Alcohol Intake and Risk of Renal Cell Carcinoma
Findings from a team of investigators at the Mayo Clinic, Jacksonville, Florida, indicate alcohol consumption may be associated with a lower risk of renal cell carcinoma. Samuel O. Antwi, PhD, and colleagues suggest the association between alcohol intake and the risk of renal cell carcinoma appears to be modulated by interindividual, germline variation, alcohol-metabolizing genes (dehydrogenase genes). However, according to the study authors, “Consuming more than two drinks a day does not confer additional protection against [renal cell carcinoma].”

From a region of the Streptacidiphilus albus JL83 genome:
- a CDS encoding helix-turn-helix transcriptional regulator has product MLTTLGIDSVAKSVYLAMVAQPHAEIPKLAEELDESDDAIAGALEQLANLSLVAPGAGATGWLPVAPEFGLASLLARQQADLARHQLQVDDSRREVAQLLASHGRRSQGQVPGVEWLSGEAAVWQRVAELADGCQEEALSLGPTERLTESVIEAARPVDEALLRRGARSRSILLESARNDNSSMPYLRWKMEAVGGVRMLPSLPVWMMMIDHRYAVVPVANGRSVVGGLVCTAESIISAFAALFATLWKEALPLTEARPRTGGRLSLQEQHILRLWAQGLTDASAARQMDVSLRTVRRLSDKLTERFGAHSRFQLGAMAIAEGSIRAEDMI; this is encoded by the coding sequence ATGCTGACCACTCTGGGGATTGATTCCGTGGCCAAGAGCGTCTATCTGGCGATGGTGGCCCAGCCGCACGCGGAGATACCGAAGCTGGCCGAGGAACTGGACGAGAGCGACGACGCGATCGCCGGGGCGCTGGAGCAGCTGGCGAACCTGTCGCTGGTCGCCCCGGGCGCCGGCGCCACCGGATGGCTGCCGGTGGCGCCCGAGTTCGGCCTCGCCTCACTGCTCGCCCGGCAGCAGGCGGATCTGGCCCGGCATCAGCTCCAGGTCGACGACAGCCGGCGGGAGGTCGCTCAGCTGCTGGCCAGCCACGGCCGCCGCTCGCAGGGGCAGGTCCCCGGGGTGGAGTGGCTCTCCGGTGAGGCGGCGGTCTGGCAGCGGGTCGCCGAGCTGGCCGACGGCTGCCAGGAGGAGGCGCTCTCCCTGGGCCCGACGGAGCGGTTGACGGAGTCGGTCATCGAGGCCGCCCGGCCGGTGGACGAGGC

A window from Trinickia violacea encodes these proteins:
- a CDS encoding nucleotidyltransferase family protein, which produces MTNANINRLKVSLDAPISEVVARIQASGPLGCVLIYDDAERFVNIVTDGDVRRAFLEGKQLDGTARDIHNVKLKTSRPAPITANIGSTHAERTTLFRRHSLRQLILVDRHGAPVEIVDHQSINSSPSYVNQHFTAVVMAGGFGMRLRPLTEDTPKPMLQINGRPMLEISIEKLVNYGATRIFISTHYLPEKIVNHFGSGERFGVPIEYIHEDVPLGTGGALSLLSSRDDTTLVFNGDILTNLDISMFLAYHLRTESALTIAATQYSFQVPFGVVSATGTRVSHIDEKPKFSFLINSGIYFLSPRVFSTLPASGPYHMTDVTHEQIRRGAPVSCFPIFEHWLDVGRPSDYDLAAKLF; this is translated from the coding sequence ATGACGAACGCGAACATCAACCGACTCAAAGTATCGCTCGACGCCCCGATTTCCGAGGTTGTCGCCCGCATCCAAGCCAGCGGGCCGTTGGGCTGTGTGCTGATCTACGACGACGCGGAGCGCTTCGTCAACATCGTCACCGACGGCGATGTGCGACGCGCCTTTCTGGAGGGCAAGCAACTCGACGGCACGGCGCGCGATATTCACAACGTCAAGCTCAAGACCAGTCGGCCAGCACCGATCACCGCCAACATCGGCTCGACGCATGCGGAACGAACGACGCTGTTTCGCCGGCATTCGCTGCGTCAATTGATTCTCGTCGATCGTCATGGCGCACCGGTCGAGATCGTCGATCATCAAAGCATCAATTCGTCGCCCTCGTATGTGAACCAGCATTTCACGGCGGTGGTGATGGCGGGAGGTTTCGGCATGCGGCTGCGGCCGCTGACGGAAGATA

Compared with nondrinkers, those who consumed two alcoholic drinks daily had a lower risk of renal cell carcinoma (odds ratio = 0.52), based on an analysis of data from 652 cases of renal cell carcinoma and 1366 noncancer controls. As for the presence of alcohol-metabolizing genes, a per unit increase of an alcoholic drink a day was associated with a 35% lower risk of renal cell carcinoma among nonminor allele carriers, a 27% lower risk among those who carry one copy of the minor allele, and no association among those with two copies of the minor allele.
Alcohol intake was assessed using a standardized risk-factor questionnaire. Three previously genotyped polymorphisms in ADH6 and ADH7 were examined.